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Explaining the Basics of a Show/Hide Implementation of the CSS :target

I found the code on StackOverflow for a simple CSS based hide/show scenario, it is an incredibly short piece of code, but for the uninitiated it is difficult to understand at first what is actually going on.

So what I did first is to break down the CSS into what happens at page load time and what happens at the point at which a target is linked to:
/* happens on load */
.answer,
#show
{
    display: none; 
}

/* happens when show is clicked */
#hide:target {
    display: none; 
}

#hide:target + #show,
#hide:target ~ .answer {
    display: inline; 
}
To explain:
  1. At load time any element where the class is answer or the id is show is set not to display. 
When a target with an id of hide is "targeted", i.e. from a link with <a href="#hide">[Text]</a>, then:
  1. the content with the hide id will not display.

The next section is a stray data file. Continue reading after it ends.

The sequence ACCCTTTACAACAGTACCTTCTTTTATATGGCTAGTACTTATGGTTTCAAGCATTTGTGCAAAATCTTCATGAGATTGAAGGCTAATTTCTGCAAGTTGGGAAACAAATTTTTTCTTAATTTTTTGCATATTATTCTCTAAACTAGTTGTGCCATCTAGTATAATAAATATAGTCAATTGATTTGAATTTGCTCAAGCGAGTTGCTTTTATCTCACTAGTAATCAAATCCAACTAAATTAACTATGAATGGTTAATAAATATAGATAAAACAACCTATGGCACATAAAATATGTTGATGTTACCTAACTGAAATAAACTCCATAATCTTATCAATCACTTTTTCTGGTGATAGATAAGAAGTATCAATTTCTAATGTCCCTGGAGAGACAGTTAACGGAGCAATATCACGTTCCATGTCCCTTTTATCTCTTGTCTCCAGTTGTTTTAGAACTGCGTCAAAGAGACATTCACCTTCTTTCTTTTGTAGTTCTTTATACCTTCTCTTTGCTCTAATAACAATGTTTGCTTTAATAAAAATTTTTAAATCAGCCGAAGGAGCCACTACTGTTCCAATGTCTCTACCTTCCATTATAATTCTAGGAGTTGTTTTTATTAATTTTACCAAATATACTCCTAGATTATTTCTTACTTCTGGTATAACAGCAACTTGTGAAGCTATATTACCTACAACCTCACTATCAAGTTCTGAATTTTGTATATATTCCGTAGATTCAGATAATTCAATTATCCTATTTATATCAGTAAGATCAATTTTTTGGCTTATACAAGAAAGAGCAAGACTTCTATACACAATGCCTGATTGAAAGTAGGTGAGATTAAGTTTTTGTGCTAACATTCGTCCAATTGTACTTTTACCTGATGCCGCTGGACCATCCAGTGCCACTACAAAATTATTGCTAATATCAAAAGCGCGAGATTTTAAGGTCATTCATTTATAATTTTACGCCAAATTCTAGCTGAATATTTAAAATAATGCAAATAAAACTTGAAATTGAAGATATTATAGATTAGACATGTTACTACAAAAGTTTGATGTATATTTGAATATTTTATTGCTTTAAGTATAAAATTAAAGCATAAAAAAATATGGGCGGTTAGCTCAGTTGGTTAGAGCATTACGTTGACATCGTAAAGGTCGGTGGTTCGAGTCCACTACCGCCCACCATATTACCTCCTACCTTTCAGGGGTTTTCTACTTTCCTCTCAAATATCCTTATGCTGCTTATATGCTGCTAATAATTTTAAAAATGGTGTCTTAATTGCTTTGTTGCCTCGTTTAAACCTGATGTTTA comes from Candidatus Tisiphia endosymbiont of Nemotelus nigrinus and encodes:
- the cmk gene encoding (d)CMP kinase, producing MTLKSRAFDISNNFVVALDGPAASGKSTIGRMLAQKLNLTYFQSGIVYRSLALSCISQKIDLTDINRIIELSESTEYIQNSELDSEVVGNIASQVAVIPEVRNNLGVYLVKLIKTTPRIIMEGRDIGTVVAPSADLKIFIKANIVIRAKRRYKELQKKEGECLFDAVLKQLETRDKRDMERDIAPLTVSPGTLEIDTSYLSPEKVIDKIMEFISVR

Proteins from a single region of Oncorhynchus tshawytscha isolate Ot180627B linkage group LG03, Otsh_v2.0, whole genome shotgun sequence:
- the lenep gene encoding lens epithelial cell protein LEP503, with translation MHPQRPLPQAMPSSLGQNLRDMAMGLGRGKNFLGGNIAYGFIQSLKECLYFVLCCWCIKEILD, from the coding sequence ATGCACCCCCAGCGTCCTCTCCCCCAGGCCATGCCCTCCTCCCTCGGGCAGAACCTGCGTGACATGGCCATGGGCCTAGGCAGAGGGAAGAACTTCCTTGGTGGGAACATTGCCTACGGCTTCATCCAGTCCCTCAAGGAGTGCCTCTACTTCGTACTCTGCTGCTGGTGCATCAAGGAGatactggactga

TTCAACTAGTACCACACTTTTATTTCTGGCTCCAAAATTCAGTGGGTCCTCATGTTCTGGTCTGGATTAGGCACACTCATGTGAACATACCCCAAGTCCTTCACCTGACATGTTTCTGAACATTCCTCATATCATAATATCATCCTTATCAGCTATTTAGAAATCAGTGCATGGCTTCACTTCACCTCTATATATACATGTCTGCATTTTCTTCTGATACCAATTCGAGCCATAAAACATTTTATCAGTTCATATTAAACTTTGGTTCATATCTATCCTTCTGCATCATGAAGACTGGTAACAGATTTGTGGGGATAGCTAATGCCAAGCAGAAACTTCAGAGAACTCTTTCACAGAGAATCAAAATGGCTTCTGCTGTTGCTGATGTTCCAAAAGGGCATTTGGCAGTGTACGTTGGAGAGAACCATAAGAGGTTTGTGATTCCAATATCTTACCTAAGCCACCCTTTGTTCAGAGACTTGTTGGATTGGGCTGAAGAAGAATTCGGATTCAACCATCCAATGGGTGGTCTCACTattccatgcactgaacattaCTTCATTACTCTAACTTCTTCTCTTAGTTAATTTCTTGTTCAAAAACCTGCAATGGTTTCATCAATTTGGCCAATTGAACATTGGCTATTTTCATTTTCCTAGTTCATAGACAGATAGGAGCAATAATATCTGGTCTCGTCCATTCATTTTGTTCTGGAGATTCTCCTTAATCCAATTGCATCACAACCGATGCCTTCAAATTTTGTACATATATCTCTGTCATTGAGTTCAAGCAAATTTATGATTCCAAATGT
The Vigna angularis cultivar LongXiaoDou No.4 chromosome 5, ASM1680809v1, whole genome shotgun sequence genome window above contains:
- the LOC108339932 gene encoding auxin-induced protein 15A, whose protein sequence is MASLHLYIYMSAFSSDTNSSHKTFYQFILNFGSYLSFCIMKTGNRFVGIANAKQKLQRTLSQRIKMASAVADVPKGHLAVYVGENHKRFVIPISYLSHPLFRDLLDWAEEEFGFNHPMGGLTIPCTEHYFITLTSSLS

2. any element with the show id that immediately follows the target will display, as will any element with the class of answer which follows that hide target at any point.
There is no code whatsoever here that handles the hiding of content based on a link being clicked.

Let's now look at the HTML
<a href="#hide" id="hide">Show</a>
<a href="#" id="show">Hide</a>
<div class="answer">
Answer</div>
Here we see that the hiding happens by a simple reload of the page, which occurs through an empty target being clicked. This reinstates what happened when the page first loaded and returns us to a state where elements with the class answer are hidden along with those with the id show. (Note: as with all HTML the id should be a unique value only appearing once on a page, whereas the class name can be repeated.)

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